We really are lucky to have so many great organic products to choose from today, but we still need to shop with quality and health in mind.
As consumers become more aware of the importance of buying organic foods, farmers and food manufacturers are responding to demands for produce and products that are healthy for our bodies and our environment.
Buying organic produce is pretty simple–we just look for the certified organic sticker and know that the fruit or vegetable has been grown according to the strict, high standards set by independent certification bodies.
Ideally, organic packaged food products are manufactured by companies that care about food, health, and the environment. Technically, however, up to 5 percent of the ingredients in an organic product could be genetically modified, irradiated, or simply of poor quality.
Packaged Organic Products: Beware
There are plenty of organic food products on the shelves today that should not be a part of a regular whole food diet. Any white pasta, for example, organic or not, is a nutrient-deficient food. Compare the nutrition label of white pasta to a whole grain to see that the white pasta likely has more fat and sugar, and significantly less fibre, protein, vitamins, and minerals.
White flour products are processed to remove the germ, which contains vitamins, oils, and proteins, along with the bran, which contains vitamins, minerals, fibre, and proteins. All that remains in such products is the starch, which breaks down into sugar very quickly in the body. Alternatively, look for organic whole grain pastas. Check the nutritional panel and compare brands to see which one offers the most nutrition.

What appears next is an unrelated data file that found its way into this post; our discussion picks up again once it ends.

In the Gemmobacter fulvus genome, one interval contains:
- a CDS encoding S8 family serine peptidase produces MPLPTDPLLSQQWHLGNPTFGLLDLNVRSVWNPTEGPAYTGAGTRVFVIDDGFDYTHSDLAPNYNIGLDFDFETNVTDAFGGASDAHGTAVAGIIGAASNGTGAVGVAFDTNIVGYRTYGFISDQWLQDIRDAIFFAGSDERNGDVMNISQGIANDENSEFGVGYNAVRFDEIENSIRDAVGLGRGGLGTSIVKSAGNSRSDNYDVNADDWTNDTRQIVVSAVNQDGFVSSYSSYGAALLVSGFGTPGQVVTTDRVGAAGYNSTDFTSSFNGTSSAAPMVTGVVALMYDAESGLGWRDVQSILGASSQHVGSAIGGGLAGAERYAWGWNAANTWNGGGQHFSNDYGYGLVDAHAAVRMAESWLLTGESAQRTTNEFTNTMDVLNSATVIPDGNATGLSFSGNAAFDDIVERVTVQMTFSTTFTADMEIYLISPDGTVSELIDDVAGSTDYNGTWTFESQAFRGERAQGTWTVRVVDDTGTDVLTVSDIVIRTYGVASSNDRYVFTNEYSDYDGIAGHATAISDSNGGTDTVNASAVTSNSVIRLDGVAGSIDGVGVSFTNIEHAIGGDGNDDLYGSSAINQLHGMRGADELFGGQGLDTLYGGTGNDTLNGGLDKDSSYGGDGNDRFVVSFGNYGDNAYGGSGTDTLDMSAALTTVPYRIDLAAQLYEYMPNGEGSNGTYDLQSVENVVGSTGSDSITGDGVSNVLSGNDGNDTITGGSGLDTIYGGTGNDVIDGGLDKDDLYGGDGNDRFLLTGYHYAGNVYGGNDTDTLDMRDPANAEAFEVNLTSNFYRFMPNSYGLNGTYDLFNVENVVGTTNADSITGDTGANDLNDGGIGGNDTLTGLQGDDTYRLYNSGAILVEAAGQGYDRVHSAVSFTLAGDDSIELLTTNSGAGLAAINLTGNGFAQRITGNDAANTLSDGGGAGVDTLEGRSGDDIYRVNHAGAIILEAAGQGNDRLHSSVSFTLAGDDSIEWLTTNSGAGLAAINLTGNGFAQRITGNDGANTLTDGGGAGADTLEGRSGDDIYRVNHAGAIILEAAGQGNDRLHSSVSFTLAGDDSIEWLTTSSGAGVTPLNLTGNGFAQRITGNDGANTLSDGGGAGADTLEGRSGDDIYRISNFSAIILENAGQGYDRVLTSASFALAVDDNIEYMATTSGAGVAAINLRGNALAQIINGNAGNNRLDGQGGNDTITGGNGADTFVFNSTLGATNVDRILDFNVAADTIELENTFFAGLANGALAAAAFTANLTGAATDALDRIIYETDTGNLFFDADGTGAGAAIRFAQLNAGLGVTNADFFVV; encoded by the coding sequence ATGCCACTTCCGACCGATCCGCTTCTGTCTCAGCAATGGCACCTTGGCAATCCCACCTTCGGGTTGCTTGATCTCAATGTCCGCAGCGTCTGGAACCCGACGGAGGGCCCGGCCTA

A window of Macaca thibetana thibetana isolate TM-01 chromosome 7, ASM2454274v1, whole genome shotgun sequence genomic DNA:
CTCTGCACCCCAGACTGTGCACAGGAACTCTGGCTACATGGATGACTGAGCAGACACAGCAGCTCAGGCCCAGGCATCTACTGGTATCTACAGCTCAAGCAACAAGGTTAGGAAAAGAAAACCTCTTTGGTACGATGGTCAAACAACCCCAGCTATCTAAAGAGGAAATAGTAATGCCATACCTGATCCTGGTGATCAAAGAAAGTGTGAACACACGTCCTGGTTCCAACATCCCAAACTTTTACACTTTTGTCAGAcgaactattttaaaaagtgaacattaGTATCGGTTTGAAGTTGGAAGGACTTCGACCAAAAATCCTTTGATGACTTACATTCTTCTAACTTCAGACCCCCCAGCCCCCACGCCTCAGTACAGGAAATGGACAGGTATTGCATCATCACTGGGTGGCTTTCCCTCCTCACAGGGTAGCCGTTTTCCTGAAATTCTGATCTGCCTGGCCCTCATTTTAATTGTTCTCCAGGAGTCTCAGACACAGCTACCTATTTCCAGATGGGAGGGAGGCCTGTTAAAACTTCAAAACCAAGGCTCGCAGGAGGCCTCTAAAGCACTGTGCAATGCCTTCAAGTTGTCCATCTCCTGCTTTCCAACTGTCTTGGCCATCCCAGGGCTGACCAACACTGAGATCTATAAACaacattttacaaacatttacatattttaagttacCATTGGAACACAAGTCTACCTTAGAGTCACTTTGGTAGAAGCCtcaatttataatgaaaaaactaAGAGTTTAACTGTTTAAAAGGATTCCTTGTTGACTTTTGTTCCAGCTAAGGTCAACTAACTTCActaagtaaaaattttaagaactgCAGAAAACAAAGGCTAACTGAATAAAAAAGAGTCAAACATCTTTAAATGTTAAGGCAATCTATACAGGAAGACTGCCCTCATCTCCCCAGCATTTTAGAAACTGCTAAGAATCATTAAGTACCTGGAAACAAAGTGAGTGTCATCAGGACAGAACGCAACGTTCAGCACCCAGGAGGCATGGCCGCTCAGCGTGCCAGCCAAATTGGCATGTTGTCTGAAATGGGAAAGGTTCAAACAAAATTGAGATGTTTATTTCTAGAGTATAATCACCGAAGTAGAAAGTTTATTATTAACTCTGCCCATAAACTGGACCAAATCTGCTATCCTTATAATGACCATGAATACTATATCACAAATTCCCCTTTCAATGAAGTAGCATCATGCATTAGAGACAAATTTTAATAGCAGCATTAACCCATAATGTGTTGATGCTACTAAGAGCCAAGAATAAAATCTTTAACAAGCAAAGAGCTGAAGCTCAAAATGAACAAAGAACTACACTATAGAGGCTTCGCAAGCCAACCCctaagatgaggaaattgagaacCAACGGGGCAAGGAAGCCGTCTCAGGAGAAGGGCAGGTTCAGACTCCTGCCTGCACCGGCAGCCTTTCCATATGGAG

Organic soups, cereals, chips, and ice creams are other packaged foods that may not deliver health despite an organic label. As with any canned or packaged food, be wary of their salt and sugar content. (Organic sugar is better than nonorganic, but it’s still sugar and consuming too much of it is unhealthy!)
In the case of soups and cereals, the most nutritious ones usually have the shortest ingredient lists. When buying organic potato or corn chips, check to make sure the oil used is organic and nonhydrogenated. Better quality chips use sea salt and fewer preservatives.
Ice creams, including soy and rice versions, may offer organic ingredients, but often also deliver a long list of sugars, additives, and preservatives. Again, reading the nutrition panel and ingredient list is the only way to make a wise choice.
We really are lucky to have so many great organic products to choose from today, but we still need to shop with quality and health in mind, resisting the temptation to use the organic label as an excuse to indulge or to get away from preparing quality meals and treats from organic whole foods.
Purchasing organic packaged products can be tricky.
- Canadian regulations state that a package containing 95 percent or more certified organic content can be labelled organic.
- Packages that contain 70 percent or more certified organic ingredients cannot be labelled organic, but can state “contains X percentage organic ingredients.”
- A package with less than 70 percent certified organic ingredients can only specify these ingredients in the ingredient list.